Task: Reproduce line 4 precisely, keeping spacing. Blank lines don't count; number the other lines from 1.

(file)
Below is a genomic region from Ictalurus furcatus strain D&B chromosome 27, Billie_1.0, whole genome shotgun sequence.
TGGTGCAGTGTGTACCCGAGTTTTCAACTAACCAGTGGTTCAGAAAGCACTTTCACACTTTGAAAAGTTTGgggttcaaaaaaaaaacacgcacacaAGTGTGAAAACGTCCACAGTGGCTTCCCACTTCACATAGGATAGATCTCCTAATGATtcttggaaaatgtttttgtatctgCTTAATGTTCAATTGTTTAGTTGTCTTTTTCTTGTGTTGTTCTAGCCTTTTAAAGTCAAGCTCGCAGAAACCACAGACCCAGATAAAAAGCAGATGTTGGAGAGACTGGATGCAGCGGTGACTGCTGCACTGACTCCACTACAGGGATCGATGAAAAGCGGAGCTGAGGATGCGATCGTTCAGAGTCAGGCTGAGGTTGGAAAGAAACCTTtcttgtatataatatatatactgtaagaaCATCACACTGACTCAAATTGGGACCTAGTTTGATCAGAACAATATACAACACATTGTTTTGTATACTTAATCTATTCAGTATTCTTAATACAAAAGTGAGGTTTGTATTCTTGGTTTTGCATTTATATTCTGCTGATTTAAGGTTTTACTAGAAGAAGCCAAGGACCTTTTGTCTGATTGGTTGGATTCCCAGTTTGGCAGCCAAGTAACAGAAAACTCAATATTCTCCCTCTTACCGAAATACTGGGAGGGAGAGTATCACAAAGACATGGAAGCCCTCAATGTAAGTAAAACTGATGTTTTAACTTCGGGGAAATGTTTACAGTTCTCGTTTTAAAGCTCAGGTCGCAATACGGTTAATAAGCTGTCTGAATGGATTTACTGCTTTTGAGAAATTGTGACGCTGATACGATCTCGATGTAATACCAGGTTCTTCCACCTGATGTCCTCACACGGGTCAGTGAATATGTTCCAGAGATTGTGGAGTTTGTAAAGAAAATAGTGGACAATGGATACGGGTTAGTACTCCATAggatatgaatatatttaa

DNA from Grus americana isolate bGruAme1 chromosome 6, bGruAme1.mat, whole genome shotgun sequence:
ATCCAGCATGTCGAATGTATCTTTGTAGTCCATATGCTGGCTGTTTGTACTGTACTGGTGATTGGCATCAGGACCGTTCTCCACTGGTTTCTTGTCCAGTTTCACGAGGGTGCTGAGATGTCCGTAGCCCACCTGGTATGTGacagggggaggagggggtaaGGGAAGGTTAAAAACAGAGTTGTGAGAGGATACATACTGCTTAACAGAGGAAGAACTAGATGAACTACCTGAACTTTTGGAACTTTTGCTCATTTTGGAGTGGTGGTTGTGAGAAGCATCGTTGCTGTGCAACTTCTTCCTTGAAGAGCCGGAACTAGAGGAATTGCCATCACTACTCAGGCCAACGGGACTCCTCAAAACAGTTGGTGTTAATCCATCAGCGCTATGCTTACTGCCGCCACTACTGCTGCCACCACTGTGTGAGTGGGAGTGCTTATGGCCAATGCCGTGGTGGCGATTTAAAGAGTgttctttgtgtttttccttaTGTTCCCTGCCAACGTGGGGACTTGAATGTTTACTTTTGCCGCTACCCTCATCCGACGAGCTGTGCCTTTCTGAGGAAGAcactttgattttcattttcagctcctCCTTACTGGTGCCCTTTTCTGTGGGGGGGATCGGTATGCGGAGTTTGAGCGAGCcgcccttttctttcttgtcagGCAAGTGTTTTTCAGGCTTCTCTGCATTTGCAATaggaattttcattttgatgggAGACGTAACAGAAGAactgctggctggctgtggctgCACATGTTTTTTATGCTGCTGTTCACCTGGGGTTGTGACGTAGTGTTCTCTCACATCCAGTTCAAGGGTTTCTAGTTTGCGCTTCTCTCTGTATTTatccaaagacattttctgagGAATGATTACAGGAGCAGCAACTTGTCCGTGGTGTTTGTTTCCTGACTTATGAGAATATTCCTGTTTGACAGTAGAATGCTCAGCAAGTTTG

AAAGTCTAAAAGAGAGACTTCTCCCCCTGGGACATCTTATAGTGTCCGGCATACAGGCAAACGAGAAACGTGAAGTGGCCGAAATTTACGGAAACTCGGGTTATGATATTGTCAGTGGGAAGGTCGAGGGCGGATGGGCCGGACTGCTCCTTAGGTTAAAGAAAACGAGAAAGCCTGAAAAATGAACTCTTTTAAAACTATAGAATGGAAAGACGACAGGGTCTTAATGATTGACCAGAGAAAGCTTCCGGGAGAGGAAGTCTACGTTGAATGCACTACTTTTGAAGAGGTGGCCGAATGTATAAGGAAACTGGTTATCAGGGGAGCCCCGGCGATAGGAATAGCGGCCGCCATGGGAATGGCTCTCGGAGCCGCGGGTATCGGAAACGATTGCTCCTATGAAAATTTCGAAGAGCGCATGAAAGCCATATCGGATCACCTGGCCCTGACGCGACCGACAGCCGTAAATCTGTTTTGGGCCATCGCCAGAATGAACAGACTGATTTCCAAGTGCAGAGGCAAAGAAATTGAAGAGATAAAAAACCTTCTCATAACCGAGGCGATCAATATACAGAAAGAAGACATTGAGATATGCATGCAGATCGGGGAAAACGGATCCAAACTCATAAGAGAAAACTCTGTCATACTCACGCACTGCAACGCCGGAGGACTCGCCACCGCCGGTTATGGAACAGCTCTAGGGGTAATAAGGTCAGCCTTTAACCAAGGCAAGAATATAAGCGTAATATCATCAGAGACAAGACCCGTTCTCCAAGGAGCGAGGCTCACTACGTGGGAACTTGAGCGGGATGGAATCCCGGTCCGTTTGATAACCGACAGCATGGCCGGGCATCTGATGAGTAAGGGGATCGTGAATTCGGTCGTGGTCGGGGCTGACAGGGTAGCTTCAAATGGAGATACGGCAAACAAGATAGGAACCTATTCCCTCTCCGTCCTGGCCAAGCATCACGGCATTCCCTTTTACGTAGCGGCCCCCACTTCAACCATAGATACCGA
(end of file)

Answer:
ATCCAGCATGTCGAATGTATCTTTGTAGTCCATATGCTGGCTGTTTGTACTGTACTGGTGATTGGCATCAGGACCGTTCTCCACTGGTTTCTTGTCCAGTTTCACGAGGGTGCTGAGATGTCCGTAGCCCACCTGGTATGTGacagggggaggagggggtaaGGGAAGGTTAAAAACAGAGTTGTGAGAGGATACATACTGCTTAACAGAGGAAGAACTAGATGAACTACCTGAACTTTTGGAACTTTTGCTCATTTTGGAGTGGTGGTTGTGAGAAGCATCGTTGCTGTGCAACTTCTTCCTTGAAGAGCCGGAACTAGAGGAATTGCCATCACTACTCAGGCCAACGGGACTCCTCAAAACAGTTGGTGTTAATCCATCAGCGCTATGCTTACTGCCGCCACTACTGCTGCCACCACTGTGTGAGTGGGAGTGCTTATGGCCAATGCCGTGGTGGCGATTTAAAGAGTgttctttgtgtttttccttaTGTTCCCTGCCAACGTGGGGACTTGAATGTTTACTTTTGCCGCTACCCTCATCCGACGAGCTGTGCCTTTCTGAGGAAGAcactttgattttcattttcagctcctCCTTACTGGTGCCCTTTTCTGTGGGGGGGATCGGTATGCGGAGTTTGAGCGAGCcgcccttttctttcttgtcagGCAAGTGTTTTTCAGGCTTCTCTGCATTTGCAATaggaattttcattttgatgggAGACGTAACAGAAGAactgctggctggctgtggctgCACATGTTTTTTATGCTGCTGTTCACCTGGGGTTGTGACGTAGTGTTCTCTCACATCCAGTTCAAGGGTTTCTAGTTTGCGCTTCTCTCTGTATTTatccaaagacattttctgagGAATGATTACAGGAGCAGCAACTTGTCCGTGGTGTTTGTTTCCTGACTTATGAGAATATTCCTGTTTGACAGTAGAATGCTCAGCAAGTTTG